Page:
wisdom holds that 99% of what we do each day is an automatic response.
That is to say, we go through each day conveniently simplifying the
world around us. We simplify to generic shapes, images and phenomena-
red, shiny, flickering, flag. We don't stop to consider why the flag,
why red, what makes them suitable for one another, or even why they
exist where they do; We don't have the time. What is uncommon about
the common after all?
In that other
1% of the time we say or notice things specific, unique, worth small
moments of wonder or even sustained meditation. Feng Yan's photographs
compel us increase that 1%, to consider what surrounds us and why
the details are significant. Through careful minimalist cropping
and choice of tone, form and subject he is capable of then expanding
those moments to spheres of personal significance, historical allusion,
and political weight. He mixes the aesthetic joy of strong composition
and moody tones with suggestions towards the deeper layers of subliminally
manipulated symbols that surround us daily.
In his 'Power
Series' Feng Yan's eye carves into the forms of PRC symbolism with
a sensitive curiosity. People's Conference Hall places the viewer
at the base of an intimidating red staircase. From our lowly perspective
the crimson terraces stack and recess up to the slim golden horizon
at the top of the image, and from our vantage we know beyond doubt
that to surmount these Olympian levels would require the ability
of a god among mortals. With a similar pureness of form, Car Door
presses our vantage to the side of Chairman Mao's limousine. Whether
we know this is the Chairman's vehicle or not is unimportant. Our
relationship to the door is established; it is firmly shut against
us, the common viewer is barred from entry. By splitting the image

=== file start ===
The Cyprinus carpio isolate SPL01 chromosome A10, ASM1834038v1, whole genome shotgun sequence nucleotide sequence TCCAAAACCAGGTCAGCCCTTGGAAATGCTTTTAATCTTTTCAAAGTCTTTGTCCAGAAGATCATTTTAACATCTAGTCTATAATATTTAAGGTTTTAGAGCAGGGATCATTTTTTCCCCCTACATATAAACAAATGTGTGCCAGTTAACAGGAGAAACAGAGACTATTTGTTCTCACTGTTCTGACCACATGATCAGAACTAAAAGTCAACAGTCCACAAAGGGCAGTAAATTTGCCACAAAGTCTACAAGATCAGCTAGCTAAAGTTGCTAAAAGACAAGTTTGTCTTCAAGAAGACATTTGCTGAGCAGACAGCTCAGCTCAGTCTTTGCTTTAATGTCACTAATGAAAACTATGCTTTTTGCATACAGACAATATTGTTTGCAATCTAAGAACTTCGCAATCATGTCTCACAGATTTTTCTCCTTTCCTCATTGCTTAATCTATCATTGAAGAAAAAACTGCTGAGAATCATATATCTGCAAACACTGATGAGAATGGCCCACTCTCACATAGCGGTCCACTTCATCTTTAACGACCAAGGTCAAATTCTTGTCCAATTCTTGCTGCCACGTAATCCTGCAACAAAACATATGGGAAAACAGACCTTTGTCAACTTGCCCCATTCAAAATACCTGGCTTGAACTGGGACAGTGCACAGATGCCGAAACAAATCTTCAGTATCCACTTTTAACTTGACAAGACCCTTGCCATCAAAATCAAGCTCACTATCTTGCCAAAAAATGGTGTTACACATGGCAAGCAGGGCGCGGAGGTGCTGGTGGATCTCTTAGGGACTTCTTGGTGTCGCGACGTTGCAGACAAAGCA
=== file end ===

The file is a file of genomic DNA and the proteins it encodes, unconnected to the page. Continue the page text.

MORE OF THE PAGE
equally along the horizontal axis of silver trim, Feng Yan brings
our attention to both the handle and the muted reflections on deeply
tinted windows. The bottom half offers potential entry while the
upper half has voyeuristic potential but only reflects our view
in the slick black surface. Though these photographs titillate through
strong color, light and form, they do so in order to call our attention
to the established hierarchies that surround us.
is an even purer manifestation of this play of simplified from and
complicated meaning- a single ribbon set against a bloody velveteen
carpet torques horizontally towards the right, condensing the English
words 'security check' printed on the reverse. The barrier here
seems negotiable, able to bend, warp, and be manipulated. It is
after all only a thin, light phrase against a sea of red. As the
banner is both reversed and twisted, we become unsure which side
of this security check we are on. 'Security check' is a simple two
word phrase, printed with heavy intention and twisted to wring out
any number of meanings. But the minimalism of Feng Yan's Power Series
reaches its apex with Four Flags, a centered red grid of four blocks,
perhaps the side of a billboard or sign. Four red rectangles, free
from decoration, called flags, could stand for any number of countries
or posses equally as many meanings. As we marvel at the simple shift